by Tatyana Vilinbakhova

St Demetrios, St Paraskeva and St Anastasia
Late 15th to early 16th centuries

The Mother of God Hodegetria od Jerusalem
Early 16th century

St George and the Dragon
Second half of the 16th century

Christ the Almighty
17th century

The Nativity of the Mother of God
19th century

The real face of the medieval icon was only revealed in the early twentieth century, when the first early works were freed of their later paintwork. The effect on contemporaries was staggering. A world that seemed to have been lost forever was rediscovered, a world of beauty, harmony and artistic revelations. This discovery coincided with the period of glittering cultural achievement at the turn of the century, when, in the words of Nikolai Berdyaev, "Russia experienced a real cultural Renaissance -- religious, philosophical and artistic." [...] Almost all the leading members of the younger generation of the Russian artists -- Kuzma Petrov-Vodkin, Pavel Kuznetsov, Mikhail Larionov, Natalia Goncharova, Vladimir Tatlin, Alexander Shevchenko, Alexei Grischenko, Nikolai Roerich and Dmitry Stelletsky -- turned to the world of the icon, which depicted a different reality. [...]
The artists who studied the Russian icon most consistently were Kazimir Malevich and Lyubov Popova. Malevich attempted to create a new painterly system in his oeuvre, and was naturally drawn towards the artistic system of medieval painting, with its centuries-old laws and time-honoured principles. The distinctly constructed compositions of icons, reduced to or directly containing geometric forms, were continued and developed in Malevich's Suprematist paintings and his desire to create a "modern icon". The artist's attempts to resolve space, in such a way that it seems to be turned towards the viewer, correspond to the principle of inverted perspective employed in icon-painting. This principle helped to create a new space enclosed within the plane of the icon, subordinating everything to its own laws and creating corresponding forms of figures and objects. These forms called for the intensification of the role of contour, open local colours and the rejection of natural light-dark modelling and the correlations of scale encountered in realistic art.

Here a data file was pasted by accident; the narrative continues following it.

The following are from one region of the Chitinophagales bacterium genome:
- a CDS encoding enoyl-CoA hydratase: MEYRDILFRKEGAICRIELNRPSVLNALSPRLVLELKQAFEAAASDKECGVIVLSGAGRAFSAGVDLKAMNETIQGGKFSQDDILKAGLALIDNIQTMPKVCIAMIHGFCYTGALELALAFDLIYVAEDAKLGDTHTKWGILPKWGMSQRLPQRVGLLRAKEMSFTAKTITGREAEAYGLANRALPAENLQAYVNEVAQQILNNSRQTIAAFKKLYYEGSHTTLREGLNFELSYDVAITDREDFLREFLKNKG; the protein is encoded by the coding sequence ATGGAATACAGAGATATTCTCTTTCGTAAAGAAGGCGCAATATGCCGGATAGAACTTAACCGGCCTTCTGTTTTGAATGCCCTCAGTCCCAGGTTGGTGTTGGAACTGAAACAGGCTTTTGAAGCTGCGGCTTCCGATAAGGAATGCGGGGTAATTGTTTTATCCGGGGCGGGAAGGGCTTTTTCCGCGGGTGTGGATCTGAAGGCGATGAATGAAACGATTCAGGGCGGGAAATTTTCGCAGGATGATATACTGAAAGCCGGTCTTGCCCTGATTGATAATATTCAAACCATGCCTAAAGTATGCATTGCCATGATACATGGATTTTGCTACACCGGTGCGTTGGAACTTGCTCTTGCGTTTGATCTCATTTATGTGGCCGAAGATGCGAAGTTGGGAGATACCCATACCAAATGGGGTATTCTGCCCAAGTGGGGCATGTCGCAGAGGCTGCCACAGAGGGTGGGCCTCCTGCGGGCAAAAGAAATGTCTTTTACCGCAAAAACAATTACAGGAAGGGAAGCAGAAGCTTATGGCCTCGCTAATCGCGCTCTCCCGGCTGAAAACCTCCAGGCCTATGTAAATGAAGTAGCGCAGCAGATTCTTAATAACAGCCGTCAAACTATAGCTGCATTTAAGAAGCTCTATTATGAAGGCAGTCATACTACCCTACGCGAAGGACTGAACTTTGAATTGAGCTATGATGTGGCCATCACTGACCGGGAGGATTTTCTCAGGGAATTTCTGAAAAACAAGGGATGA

Malevich's Head of a Peasant (Russian Museum, 1928--29) is an excellent example of the direct employment of an iconic image and its transformation. The image of the peasant evokes associations with the icon of Christ the Almighty painted by a north Russian master in the seventeenth century. The head is depicted in close up, occupying the whole space of the picture. Behind is a red cross, the ends of which extend beyond the bounds of the canvas. The cross appears to be superimposed on the canvas, spread out widely and freely against the background of the colourful, abundant and serene earth. The colours are light and intensive, like in an icon, and the symbolics are traditional and clear. The white face is pure and chaste; like the red sun, the light and the burning flame of faith and love, it illuminates the earth with its rays. The figure of the peasant is the alpha and the omega, the beginning and the end, the saviour and creator of all earthly beauty. The image thus becomes a sublime symbol, like the image of the Almighty Saviour.
One of Malevich's favourite motifs throughout his career was figures standing in a row, turned en face towards the viewer. Mostly the images of his peasant cycles, they are similar to the images of selected saints in icons. Patron saints were generally depicted standing next to one another, with identical figures and gestures. Such similarity and unity incarnates their spiritual unity in faith and resolve; the figures are a faithful defence and the celestial shield of man. As one ecclesiastical writer noted: "The saints which follow in the steps of those who have gone before, from generation to generation, in correspondence with God's instructions ... form something akin to a golden chain in which each one is a link, joined in faith, labour and love to the preceding link, symbolising the one, indestructible line to the only God."
The selected saints on Russian icons are like links in an endless gold chain. Malevich likens his peasants to these saints. Their figures are depicted close up to the viewer, as if attempting to defend and protect the world stretched out behind them. Like the links in the eternal chain, they are deprived of individuality. Such images are symbols. The image of man as a "shield" is accentuated by the "metallic" plastics of the figures, which seem to be carved from metal. Such images bring Malevich closer to the spiritual traditions of the past than the attempts of many of his contemporaries to paint in a "Byzantine" style.
One way or another, the painterly system of the icon found a response in the art of many masters of the Russian avant-garde. The influence of the icon, however, was not absolute. In their attempts to create a new reality, the avant-garde artists derived material from various sources, only one of which was the icon.

Licenza SIAE no 01 (CGCAOO/01) del 22/10/99
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